Judicial selection: Justice calls for working on process


 By Robert M. Gubbins

Legal News
“If asked to describe what they do, judges will invariably say that they apply the law and they call balls and strikes,” said Michigan Supreme Court Justice Bridget Mary McCormack, speaking at the Women Lawyers Association of Mid-Michigan Annual Meeting conducted on Thursday, June 6, at the Lexington Lansing Hotel.
“No matter how unpopular the result, that is their constitutional duty and that is what they do, day to day. Politics and personal view are not relevant to judicial function. This view is called legalism.”
The opposing view of judges’ decision making, she noted, is that judges are political actors and, “at the end of the day, their ideological convictions have a role to play in their decisions.” This view is called realism.
What role politics has to play is an interesting question about which there are a lot of views, she added, but not one about which there is a lot of data. Recently, however, Richard Posner, a judge and an academic, completed a book, which included a review of a study of Federal District Courts, and judicial decision-making.
“His results show, “ McCormack said, “that the lower the (federal) court, the less likely politics is to play any role in the judge’s decision making.”
Turning to state court judges, who are elected as opposed to federal judges who are appointed for life, the question of the role of the election process and its affect on the public’s confidence in judicial decision-making has not been clearly defined.
A great deal of money is spent on judicial campaigns where the candidates, unlike presidential candidates, are relatively unknown. In the course of the most recent Michigan Supreme Court election in November, 2012, for example, McCormack said, “$18.5 million dollars were spent in about 12 weeks.”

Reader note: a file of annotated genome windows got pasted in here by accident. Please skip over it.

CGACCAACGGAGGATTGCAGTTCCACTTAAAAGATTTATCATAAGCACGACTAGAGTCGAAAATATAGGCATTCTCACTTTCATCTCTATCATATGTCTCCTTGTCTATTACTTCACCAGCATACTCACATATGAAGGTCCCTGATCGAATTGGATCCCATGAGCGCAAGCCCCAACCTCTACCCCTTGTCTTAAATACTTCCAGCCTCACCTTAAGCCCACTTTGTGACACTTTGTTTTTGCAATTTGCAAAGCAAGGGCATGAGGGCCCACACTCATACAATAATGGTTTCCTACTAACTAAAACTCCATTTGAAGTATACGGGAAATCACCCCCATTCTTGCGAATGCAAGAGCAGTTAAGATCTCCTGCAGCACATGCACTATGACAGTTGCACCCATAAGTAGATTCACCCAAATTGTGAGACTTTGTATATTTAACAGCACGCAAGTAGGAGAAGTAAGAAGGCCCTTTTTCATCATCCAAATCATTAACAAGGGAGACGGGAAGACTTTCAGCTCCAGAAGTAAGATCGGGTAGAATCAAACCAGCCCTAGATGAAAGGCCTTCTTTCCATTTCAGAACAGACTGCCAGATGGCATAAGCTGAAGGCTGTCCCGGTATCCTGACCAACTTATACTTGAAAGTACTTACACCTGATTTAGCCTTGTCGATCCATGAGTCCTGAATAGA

The candidates for the bench spent only 3.5 million of the 18.5. All the rest of the spending was done by “groups other than candidates, primarily the major parties on issue advocacy as opposed to express advocacy.”
Issue advertising can’t use words such as ‘vote for or vote against,’ but can say, for example, “Bridget McCormack loves babies. Most importantly, issue advocacy is not subject to campaign finance reporting.”
That means that in latest Supreme Court election, the bulk of the campaigning was financed anonymously. And McCormack argues that such ads are more effective in judicial elections where the public doesn’t know the justices and are, therefore, more influenced by the issue ads.
McCormack believes our own system of electing judges undermines the public’s confidence in the justice system. However, the question of which system, appointment or election, creates the most diversity or is a better method, is one that has not been answered clearly. Studies have come down on both sides.
“I apologize for not having any answers,” she concluded, “but urge this group to think about the question and take an active role in shaping how we can improve our process of selecting judges in the future.”
McCormack, who was elected to the Supreme Court in November 2012, was previously a law professor and associate dean at the University of Michigan Law School. During her time at UM Law she helped create new clinics including a Domestic Violence Clinic, a Pediatric Health Advocacy clinic, and co-founded the Innocence Clinic.